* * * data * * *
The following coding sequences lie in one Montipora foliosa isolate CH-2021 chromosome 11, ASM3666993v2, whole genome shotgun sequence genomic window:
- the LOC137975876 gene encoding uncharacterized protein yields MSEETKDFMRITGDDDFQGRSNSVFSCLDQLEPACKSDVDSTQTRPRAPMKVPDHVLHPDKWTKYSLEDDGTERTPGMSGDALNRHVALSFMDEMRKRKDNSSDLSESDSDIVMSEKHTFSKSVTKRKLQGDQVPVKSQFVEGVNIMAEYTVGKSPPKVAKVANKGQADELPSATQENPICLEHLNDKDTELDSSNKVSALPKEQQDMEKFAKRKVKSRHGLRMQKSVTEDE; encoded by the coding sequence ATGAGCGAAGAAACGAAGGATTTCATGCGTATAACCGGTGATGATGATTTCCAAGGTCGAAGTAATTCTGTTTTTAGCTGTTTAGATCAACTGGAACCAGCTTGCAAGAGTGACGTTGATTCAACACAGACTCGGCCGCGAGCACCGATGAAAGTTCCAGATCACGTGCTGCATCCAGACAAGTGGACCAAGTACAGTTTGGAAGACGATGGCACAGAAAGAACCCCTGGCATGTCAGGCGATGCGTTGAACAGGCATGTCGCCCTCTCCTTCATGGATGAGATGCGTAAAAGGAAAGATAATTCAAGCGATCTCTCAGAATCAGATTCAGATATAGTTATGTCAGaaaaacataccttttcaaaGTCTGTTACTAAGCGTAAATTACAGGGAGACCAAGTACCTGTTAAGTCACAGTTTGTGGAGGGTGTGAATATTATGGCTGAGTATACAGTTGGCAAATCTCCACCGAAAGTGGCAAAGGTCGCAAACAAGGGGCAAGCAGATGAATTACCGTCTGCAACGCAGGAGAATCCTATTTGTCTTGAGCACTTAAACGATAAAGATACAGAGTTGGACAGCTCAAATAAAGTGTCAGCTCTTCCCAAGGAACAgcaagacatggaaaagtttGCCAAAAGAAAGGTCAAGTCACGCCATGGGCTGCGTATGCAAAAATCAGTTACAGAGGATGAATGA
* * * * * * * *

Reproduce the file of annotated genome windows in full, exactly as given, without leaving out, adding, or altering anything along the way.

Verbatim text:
The following coding sequences lie in one Montipora foliosa isolate CH-2021 chromosome 11, ASM3666993v2, whole genome shotgun sequence genomic window:
- the LOC137975876 gene encoding uncharacterized protein yields MSEETKDFMRITGDDDFQGRSNSVFSCLDQLEPACKSDVDSTQTRPRAPMKVPDHVLHPDKWTKYSLEDDGTERTPGMSGDALNRHVALSFMDEMRKRKDNSSDLSESDSDIVMSEKHTFSKSVTKRKLQGDQVPVKSQFVEGVNIMAEYTVGKSPPKVAKVANKGQADELPSATQENPICLEHLNDKDTELDSSNKVSALPKEQQDMEKFAKRKVKSRHGLRMQKSVTEDE; encoded by the coding sequence ATGAGCGAAGAAACGAAGGATTTCATGCGTATAACCGGTGATGATGATTTCCAAGGTCGAAGTAATTCTGTTTTTAGCTGTTTAGATCAACTGGAACCAGCTTGCAAGAGTGACGTTGATTCAACACAGACTCGGCCGCGAGCACCGATGAAAGTTCCAGATCACGTGCTGCATCCAGACAAGTGGACCAAGTACAGTTTGGAAGACGATGGCACAGAAAGAACCCCTGGCATGTCAGGCGATGCGTTGAACAGGCATGTCGCCCTCTCCTTCATGGATGAGATGCGTAAAAGGAAAGATAATTCAAGCGATCTCTCAGAATCAGATTCAGATATAGTTATGTCAGaaaaacataccttttcaaaGTCTGTTACTAAGCGTAAATTACAGGGAGACCAAGTACCTGTTAAGTCACAGTTTGTGGAGGGTGTGAATATTATGGCTGAGTATACAGTTGGCAAATCTCCACCGAAAGTGGCAAAGGTCGCAAACAAGGGGCAAGCAGATGAATTACCGTCTGCAACGCAGGAGAATCCTATTTGTCTTGAGCACTTAAACGATAAAGATACAGAGTTGGACAGCTCAAATAAAGTGTCAGCTCTTCCCAAGGAACAgcaagacatggaaaagtttGCCAAAAGAAAGGTCAAGTCACGCCATGGGCTGCGTATGCAAAAATCAGTTACAGAGGATGAATGA